 Accelerate access to network applications and services:

Chapter # © 2007 – 2010, Cisco Systems, Inc. All rights reserved. Cisco Public

28

Planning a Network Implementation
 Implementation Components:
• • • • • Description of the step Reference to design documents Detailed implementation guidelines Detailed roll-back guidelines in case of failure Estimated time needed for implementation

 Summary Implementation Plan – overview of implementation plan  Detailed Implementation Plan – describes exact steps necessary to complete the implementation phase, including steps to verify and check the work of the network engineers implementing the plan

Chapter # © 2007 – 2010, Cisco Systems, Inc. All rights reserved. Cisco Public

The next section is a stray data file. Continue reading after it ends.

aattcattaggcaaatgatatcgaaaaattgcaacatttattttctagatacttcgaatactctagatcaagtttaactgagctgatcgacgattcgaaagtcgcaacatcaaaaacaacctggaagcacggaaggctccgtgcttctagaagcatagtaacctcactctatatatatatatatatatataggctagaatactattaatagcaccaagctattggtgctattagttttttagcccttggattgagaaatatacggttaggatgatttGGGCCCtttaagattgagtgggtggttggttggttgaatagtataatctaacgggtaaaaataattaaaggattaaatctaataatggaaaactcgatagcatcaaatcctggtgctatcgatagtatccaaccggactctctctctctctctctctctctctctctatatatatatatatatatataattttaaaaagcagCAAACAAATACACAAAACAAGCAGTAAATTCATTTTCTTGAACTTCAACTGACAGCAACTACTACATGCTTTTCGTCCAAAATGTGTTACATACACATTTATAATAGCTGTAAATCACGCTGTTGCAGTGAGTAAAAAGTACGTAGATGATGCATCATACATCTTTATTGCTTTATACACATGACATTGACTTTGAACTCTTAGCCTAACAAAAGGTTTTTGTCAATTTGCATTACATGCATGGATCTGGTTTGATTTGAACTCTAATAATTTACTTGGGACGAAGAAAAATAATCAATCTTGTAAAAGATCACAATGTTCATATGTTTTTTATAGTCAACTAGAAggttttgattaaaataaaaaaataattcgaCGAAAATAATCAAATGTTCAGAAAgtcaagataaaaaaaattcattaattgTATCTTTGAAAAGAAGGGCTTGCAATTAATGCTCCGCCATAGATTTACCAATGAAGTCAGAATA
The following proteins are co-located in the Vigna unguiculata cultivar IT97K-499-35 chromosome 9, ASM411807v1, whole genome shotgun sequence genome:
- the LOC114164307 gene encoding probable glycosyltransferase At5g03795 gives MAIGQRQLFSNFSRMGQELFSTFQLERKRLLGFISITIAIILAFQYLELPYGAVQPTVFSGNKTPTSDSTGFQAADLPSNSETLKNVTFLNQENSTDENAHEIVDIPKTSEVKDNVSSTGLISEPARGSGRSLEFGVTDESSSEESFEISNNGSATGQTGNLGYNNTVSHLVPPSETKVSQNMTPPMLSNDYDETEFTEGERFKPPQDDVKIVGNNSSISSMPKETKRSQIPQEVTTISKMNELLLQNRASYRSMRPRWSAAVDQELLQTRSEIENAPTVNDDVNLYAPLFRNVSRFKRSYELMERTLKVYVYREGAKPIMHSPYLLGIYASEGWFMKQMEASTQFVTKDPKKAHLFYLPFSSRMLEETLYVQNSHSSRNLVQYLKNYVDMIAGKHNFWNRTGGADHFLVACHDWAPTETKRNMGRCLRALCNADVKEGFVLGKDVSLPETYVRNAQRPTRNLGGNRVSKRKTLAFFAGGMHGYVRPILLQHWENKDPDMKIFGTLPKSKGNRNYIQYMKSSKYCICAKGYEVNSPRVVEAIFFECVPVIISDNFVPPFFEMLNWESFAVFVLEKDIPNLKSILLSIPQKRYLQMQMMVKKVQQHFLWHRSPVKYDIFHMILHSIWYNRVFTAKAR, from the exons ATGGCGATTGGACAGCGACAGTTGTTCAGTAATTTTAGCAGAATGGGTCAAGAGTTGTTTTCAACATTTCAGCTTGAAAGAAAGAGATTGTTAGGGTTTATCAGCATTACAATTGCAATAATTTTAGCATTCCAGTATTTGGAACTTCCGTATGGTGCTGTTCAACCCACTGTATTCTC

29

Chapter 1 Summary
 Evolutionary changes are occurring within the campus network.  Evolution requires careful planning and deployments based on hierarchical designs.  As the network evolves, new capabilities are added, usually driven by application data flows.  Implementing the increasingly complex set of businessdriven capabilities and services in the campus architecture is challenging if done in a piecemeal fashion.  Any successful architecture must be based on a foundation of solid design theory and principles. The adoption of an integrated approach based on solid systems design principles is a key to success.

Chapter # © 2007 – 2010, Cisco Systems, Inc. All rights reserved. Cisco Public

30

Chapter 1 Labs
 Lab 1-1  Lab 1-2 Clearing a Switch Clearing a Switch Connected to a Larger Network

Chapter # © 2007 – 2010, Cisco Systems, Inc. All rights reserved. Cisco Public

31

Resources
 www.cisco.com/en/US/products

Chapter # © 2007 – 2010, Cisco Systems, Inc. All rights reserved. Cisco Public

32

Chapter # © 2007 – 2010, Cisco Systems, Inc. All rights reserved. Cisco Public

33